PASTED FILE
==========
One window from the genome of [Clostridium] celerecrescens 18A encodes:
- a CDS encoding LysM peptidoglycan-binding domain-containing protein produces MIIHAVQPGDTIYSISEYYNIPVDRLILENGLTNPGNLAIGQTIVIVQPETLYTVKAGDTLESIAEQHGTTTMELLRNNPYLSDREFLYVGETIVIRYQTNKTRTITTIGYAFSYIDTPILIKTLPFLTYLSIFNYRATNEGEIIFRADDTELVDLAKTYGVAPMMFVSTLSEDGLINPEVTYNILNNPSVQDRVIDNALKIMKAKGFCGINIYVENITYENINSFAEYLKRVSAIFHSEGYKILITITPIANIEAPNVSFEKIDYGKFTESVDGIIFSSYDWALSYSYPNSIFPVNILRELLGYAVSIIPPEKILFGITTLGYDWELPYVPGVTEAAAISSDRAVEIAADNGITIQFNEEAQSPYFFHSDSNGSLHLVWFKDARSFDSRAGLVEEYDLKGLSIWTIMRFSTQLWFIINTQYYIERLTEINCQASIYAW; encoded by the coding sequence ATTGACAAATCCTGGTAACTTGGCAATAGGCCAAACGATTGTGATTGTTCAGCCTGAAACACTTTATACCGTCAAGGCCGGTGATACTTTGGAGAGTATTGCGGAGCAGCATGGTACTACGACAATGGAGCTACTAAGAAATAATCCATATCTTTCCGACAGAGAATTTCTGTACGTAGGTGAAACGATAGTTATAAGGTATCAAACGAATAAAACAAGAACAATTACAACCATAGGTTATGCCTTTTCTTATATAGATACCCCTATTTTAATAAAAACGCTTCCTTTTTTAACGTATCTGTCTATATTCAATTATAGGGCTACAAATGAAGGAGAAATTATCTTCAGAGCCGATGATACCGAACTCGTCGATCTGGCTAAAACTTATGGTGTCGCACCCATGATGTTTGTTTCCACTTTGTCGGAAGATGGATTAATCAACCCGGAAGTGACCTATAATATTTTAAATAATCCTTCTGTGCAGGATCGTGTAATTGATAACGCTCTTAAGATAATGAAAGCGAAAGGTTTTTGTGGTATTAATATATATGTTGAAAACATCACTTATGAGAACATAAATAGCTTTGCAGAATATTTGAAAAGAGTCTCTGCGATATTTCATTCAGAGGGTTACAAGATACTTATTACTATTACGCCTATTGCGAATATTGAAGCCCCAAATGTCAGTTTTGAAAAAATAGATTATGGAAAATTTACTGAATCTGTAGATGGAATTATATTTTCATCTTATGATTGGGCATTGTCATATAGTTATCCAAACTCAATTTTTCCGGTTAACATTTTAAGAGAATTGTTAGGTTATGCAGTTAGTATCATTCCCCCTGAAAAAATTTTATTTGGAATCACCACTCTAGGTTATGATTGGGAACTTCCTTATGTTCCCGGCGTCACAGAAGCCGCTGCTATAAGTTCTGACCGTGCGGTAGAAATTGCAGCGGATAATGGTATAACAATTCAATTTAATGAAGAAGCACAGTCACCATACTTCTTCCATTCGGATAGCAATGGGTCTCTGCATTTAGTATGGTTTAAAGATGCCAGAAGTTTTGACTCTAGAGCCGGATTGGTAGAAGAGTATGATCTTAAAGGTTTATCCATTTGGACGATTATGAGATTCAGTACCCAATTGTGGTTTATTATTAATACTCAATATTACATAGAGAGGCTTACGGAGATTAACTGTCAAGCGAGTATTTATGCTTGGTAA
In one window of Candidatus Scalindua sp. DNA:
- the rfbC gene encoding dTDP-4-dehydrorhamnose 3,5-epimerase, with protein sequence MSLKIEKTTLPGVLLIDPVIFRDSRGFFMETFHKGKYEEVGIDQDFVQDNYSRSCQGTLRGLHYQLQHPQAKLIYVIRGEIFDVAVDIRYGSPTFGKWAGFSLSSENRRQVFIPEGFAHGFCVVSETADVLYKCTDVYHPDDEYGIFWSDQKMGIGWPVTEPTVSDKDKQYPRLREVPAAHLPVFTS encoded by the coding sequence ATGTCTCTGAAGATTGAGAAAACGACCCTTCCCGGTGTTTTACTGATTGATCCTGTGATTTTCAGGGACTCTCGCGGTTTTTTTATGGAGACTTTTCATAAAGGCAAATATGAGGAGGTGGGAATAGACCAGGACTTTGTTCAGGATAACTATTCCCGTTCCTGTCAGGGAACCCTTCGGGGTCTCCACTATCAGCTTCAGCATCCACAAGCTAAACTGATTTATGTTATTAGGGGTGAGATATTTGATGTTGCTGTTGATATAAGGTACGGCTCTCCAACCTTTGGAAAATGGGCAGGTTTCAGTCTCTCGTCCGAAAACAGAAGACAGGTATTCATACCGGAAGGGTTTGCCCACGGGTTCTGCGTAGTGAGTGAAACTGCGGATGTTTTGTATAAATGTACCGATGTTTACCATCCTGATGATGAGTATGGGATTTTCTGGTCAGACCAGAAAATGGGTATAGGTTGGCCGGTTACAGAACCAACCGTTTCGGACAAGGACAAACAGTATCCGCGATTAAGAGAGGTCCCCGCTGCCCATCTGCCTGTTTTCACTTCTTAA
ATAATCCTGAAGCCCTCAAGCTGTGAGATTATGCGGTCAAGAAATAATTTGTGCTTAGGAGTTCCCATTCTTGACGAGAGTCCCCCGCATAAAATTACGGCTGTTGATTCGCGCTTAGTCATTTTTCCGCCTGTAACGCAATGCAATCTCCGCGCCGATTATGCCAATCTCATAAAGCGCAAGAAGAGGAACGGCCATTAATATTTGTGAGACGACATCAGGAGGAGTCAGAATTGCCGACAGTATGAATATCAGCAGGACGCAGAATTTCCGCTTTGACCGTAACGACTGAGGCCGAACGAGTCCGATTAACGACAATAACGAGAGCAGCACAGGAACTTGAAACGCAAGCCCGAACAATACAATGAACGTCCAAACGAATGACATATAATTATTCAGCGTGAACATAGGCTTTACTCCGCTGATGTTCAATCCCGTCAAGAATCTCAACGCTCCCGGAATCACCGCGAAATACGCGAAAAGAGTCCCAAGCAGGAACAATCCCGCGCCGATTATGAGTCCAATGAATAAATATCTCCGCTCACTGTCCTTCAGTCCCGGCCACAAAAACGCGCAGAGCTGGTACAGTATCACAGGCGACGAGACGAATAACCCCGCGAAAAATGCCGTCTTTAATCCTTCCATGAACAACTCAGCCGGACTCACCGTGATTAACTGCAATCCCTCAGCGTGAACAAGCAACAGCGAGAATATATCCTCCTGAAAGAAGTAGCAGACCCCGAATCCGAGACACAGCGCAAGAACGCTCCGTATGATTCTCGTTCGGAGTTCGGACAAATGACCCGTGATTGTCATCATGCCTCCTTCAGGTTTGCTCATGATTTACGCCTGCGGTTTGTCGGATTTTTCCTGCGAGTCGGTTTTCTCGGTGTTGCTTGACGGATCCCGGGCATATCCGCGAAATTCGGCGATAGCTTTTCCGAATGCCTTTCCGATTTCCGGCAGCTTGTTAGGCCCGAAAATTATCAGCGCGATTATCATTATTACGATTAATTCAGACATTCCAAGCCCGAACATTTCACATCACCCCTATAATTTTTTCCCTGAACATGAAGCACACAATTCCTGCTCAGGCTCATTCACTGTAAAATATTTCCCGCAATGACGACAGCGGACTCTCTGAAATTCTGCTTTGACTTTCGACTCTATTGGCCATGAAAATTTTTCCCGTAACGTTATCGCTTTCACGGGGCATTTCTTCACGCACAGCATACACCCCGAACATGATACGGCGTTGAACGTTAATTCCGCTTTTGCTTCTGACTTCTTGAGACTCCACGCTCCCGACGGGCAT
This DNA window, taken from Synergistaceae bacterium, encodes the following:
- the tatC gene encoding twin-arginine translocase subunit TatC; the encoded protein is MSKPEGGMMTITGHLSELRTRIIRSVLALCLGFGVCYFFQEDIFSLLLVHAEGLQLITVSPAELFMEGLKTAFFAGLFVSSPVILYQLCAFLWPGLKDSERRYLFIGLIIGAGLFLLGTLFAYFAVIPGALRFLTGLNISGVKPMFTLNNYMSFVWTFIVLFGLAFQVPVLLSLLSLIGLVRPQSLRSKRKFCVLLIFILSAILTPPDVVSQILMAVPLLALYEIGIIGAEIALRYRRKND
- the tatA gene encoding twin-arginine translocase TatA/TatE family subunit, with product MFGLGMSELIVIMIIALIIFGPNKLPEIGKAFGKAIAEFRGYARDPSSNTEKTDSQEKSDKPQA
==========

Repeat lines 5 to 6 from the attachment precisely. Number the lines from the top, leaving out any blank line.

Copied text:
ATAATCCTGAAGCCCTCAAGCTGTGAGATTATGCGGTCAAGAAATAATTTGTGCTTAGGAGTTCCCATTCTTGACGAGAGTCCCCCGCATAAAATTACGGCTGTTGATTCGCGCTTAGTCATTTTTCCGCCTGTAACGCAATGCAATCTCCGCGCCGATTATGCCAATCTCATAAAGCGCAAGAAGAGGAACGGCCATTAATATTTGTGAGACGACATCAGGAGGAGTCAGAATTGCCGACAGTATGAATATCAGCAGGACGCAGAATTTCCGCTTTGACCGTAACGACTGAGGCCGAACGAGTCCGATTAACGACAATAACGAGAGCAGCACAGGAACTTGAAACGCAAGCCCGAACAATACAATGAACGTCCAAACGAATGACATATAATTATTCAGCGTGAACATAGGCTTTACTCCGCTGATGTTCAATCCCGTCAAGAATCTCAACGCTCCCGGAATCACCGCGAAATACGCGAAAAGAGTCCCAAGCAGGAACAATCCCGCGCCGATTATGAGTCCAATGAATAAATATCTCCGCTCACTGTCCTTCAGTCCCGGCCACAAAAACGCGCAGAGCTGGTACAGTATCACAGGCGACGAGACGAATAACCCCGCGAAAAATGCCGTCTTTAATCCTTCCATGAACAACTCAGCCGGACTCACCGTGATTAACTGCAATCCCTCAGCGTGAACAAGCAACAGCGAGAATATATCCTCCTGAAAGAAGTAGCAGACCCCGAATCCGAGACACAGCGCAAGAACGCTCCGTATGATTCTCGTTCGGAGTTCGGACAAATGACCCGTGATTGTCATCATGCCTCCTTCAGGTTTGCTCATGATTTACGCCTGCGGTTTGTCGGATTTTTCCTGCGAGTCGGTTTTCTCGGTGTTGCTTGACGGATCCCGGGCATATCCGCGAAATTCGGCGATAGCTTTTCCGAATGCCTTTCCGATTTCCGGCAGCTTGTTAGGCCCGAAAATTATCAGCGCGATTATCATTATTACGATTAATTCAGACATTCCAAGCCCGAACATTTCACATCACCCCTATAATTTTTTCCCTGAACATGAAGCACACAATTCCTGCTCAGGCTCATTCACTGTAAAATATTTCCCGCAATGACGACAGCGGACTCTCTGAAATTCTGCTTTGACTTTCGACTCTATTGGCCATGAAAATTTTTCCCGTAACGTTATCGCTTTCACGGGGCATTTCTTCACGCACAGCATACACCCCGAACATGATACGGCGTTGAACGTTAATTCCGCTTTTGCTTCTGACTTCTTGAGACTCCACGCTCCCGACGGGCAT
This DNA window, taken from Synergistaceae bacterium, encodes the following: